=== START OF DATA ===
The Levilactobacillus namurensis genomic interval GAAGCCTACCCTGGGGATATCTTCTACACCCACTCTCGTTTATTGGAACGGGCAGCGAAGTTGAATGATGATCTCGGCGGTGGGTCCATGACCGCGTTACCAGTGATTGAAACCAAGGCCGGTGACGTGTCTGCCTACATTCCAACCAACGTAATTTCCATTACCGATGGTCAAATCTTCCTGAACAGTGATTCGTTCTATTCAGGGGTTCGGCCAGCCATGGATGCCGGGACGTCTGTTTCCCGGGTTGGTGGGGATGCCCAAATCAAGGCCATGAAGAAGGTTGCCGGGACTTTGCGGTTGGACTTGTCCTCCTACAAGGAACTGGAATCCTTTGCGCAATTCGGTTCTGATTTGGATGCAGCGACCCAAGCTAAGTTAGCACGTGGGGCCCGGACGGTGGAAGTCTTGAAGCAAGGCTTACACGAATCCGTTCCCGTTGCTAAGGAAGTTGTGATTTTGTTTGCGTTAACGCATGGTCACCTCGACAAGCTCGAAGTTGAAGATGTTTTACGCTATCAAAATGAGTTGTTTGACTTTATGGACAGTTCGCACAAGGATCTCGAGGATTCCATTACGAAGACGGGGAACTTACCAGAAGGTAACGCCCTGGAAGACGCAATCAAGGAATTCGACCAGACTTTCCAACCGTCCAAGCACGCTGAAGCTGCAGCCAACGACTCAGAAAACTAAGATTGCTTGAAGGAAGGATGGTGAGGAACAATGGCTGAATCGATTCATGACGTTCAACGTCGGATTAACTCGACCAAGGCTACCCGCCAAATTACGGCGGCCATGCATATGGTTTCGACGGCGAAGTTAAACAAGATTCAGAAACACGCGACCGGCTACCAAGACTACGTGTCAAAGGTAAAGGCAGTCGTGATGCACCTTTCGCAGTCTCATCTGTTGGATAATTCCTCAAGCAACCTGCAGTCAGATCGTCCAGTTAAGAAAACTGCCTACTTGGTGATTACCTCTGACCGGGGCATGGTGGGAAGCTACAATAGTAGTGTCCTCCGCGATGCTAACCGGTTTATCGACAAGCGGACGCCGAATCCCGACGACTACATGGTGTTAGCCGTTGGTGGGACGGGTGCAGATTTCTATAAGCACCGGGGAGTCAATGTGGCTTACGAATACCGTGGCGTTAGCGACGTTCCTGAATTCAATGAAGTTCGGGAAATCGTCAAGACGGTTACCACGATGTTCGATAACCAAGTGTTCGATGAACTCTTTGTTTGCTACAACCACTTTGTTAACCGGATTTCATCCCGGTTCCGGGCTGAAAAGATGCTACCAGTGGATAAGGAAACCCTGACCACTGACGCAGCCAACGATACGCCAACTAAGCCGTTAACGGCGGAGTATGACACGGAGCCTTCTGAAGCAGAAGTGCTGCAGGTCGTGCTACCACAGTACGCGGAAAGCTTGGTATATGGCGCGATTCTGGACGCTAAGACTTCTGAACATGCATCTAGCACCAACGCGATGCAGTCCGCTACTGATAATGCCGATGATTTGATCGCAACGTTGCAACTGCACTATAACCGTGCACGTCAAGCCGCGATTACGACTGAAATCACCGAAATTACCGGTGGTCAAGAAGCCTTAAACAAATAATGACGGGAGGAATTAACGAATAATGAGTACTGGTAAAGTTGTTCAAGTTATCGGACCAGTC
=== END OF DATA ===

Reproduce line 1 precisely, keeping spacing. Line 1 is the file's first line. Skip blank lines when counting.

The Levilactobacillus namurensis genomic interval GAAGCCTACCCTGGGGATATCTTCTACACCCACTCTCGTTTATTGGAACGGGCAGCGAAGTTGAATGATGATCTCGGCGGTGGGTCCATGACCGCGTTACCAGTGATTGAAACCAAGGCCGGTGACGTGTCTGCCTACATTCCAACCAACGTAATTTCCATTACCGATGGTCAAATCTTCCTGAACAGTGATTCGTTCTATTCAGGGGTTCGGCCAGCCATGGATGCCGGGACGTCTGTTTCCCGGGTTGGTGGGGATGCCCAAATCAAGGCCATGAAGAAGGTTGCCGGGACTTTGCGGTTGGACTTGTCCTCCTACAAGGAACTGGAATCCTTTGCGCAATTCGGTTCTGATTTGGATGCAGCGACCCAAGCTAAGTTAGCACGTGGGGCCCGGACGGTGGAAGTCTTGAAGCAAGGCTTACACGAATCCGTTCCCGTTGCTAAGGAAGTTGTGATTTTGTTTGCGTTAACGCATGGTCACCTCGACAAGCTCGAAGTTGAAGATGTTTTACGCTATCAAAATGAGTTGTTTGACTTTATGGACAGTTCGCACAAGGATCTCGAGGATTCCATTACGAAGACGGGGAACTTACCAGAAGGTAACGCCCTGGAAGACGCAATCAAGGAATTCGACCAGACTTTCCAACCGTCCAAGCACGCTGAAGCTGCAGCCAACGACTCAGAAAACTAAGATTGCTTGAAGGAAGGATGGTGAGGAACAATGGCTGAATCGATTCATGACGTTCAACGTCGGATTAACTCGACCAAGGCTACCCGCCAAATTACGGCGGCCATGCATATGGTTTCGACGGCGAAGTTAAACAAGATTCAGAAACACGCGACCGGCTACCAAGACTACGTGTCAAAGGTAAAGGCAGTCGTGATGCACCTTTCGCAGTCTCATCTGTTGGATAATTCCTCAAGCAACCTGCAGTCAGATCGTCCAGTTAAGAAAACTGCCTACTTGGTGATTACCTCTGACCGGGGCATGGTGGGAAGCTACAATAGTAGTGTCCTCCGCGATGCTAACCGGTTTATCGACAAGCGGACGCCGAATCCCGACGACTACATGGTGTTAGCCGTTGGTGGGACGGGTGCAGATTTCTATAAGCACCGGGGAGTCAATGTGGCTTACGAATACCGTGGCGTTAGCGACGTTCCTGAATTCAATGAAGTTCGGGAAATCGTCAAGACGGTTACCACGATGTTCGATAACCAAGTGTTCGATGAACTCTTTGTTTGCTACAACCACTTTGTTAACCGGATTTCATCCCGGTTCCGGGCTGAAAAGATGCTACCAGTGGATAAGGAAACCCTGACCACTGACGCAGCCAACGATACGCCAACTAAGCCGTTAACGGCGGAGTATGACACGGAGCCTTCTGAAGCAGAAGTGCTGCAGGTCGTGCTACCACAGTACGCGGAAAGCTTGGTATATGGCGCGATTCTGGACGCTAAGACTTCTGAACATGCATCTAGCACCAACGCGATGCAGTCCGCTACTGATAATGCCGATGATTTGATCGCAACGTTGCAACTGCACTATAACCGTGCACGTCAAGCCGCGATTACGACTGAAATCACCGAAATTACCGGTGGTCAAGAAGCCTTAAACAAATAATGACGGGAGGAATTAACGAATAATGAGTACTGGTAAAGTTGTTCAAGTTATCGGACCAGTC